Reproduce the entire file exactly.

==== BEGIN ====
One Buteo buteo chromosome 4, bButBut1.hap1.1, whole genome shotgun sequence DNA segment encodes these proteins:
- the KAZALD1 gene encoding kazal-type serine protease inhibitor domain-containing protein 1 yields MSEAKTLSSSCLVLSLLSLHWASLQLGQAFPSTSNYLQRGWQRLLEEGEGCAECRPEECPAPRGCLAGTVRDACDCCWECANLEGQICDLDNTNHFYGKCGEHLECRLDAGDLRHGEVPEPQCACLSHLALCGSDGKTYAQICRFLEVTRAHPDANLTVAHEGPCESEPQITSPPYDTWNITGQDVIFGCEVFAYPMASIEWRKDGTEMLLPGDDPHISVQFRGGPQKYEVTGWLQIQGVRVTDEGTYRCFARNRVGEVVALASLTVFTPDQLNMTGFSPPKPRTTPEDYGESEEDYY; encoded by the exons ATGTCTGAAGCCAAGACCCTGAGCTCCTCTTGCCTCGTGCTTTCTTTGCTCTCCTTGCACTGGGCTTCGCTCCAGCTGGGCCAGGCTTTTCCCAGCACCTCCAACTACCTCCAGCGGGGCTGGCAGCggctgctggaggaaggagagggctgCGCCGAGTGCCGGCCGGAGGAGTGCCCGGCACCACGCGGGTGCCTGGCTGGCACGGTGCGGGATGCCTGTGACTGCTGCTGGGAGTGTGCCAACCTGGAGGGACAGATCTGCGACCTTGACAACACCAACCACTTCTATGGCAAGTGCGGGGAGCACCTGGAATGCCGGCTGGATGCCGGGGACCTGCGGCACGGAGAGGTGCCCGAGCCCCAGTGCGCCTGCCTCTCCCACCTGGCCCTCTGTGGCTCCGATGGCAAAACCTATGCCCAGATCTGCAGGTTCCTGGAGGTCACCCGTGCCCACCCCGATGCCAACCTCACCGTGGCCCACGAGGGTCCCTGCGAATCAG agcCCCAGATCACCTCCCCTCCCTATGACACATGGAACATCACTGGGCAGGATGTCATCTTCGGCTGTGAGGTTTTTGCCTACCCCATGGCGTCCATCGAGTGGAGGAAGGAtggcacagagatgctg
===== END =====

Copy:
One Buteo buteo chromosome 4, bButBut1.hap1.1, whole genome shotgun sequence DNA segment encodes these proteins:
- the KAZALD1 gene encoding kazal-type serine protease inhibitor domain-containing protein 1 yields MSEAKTLSSSCLVLSLLSLHWASLQLGQAFPSTSNYLQRGWQRLLEEGEGCAECRPEECPAPRGCLAGTVRDACDCCWECANLEGQICDLDNTNHFYGKCGEHLECRLDAGDLRHGEVPEPQCACLSHLALCGSDGKTYAQICRFLEVTRAHPDANLTVAHEGPCESEPQITSPPYDTWNITGQDVIFGCEVFAYPMASIEWRKDGTEMLLPGDDPHISVQFRGGPQKYEVTGWLQIQGVRVTDEGTYRCFARNRVGEVVALASLTVFTPDQLNMTGFSPPKPRTTPEDYGESEEDYY; encoded by the exons ATGTCTGAAGCCAAGACCCTGAGCTCCTCTTGCCTCGTGCTTTCTTTGCTCTCCTTGCACTGGGCTTCGCTCCAGCTGGGCCAGGCTTTTCCCAGCACCTCCAACTACCTCCAGCGGGGCTGGCAGCggctgctggaggaaggagagggctgCGCCGAGTGCCGGCCGGAGGAGTGCCCGGCACCACGCGGGTGCCTGGCTGGCACGGTGCGGGATGCCTGTGACTGCTGCTGGGAGTGTGCCAACCTGGAGGGACAGATCTGCGACCTTGACAACACCAACCACTTCTATGGCAAGTGCGGGGAGCACCTGGAATGCCGGCTGGATGCCGGGGACCTGCGGCACGGAGAGGTGCCCGAGCCCCAGTGCGCCTGCCTCTCCCACCTGGCCCTCTGTGGCTCCGATGGCAAAACCTATGCCCAGATCTGCAGGTTCCTGGAGGTCACCCGTGCCCACCCCGATGCCAACCTCACCGTGGCCCACGAGGGTCCCTGCGAATCAG agcCCCAGATCACCTCCCCTCCCTATGACACATGGAACATCACTGGGCAGGATGTCATCTTCGGCTGTGAGGTTTTTGCCTACCCCATGGCGTCCATCGAGTGGAGGAAGGAtggcacagagatgctg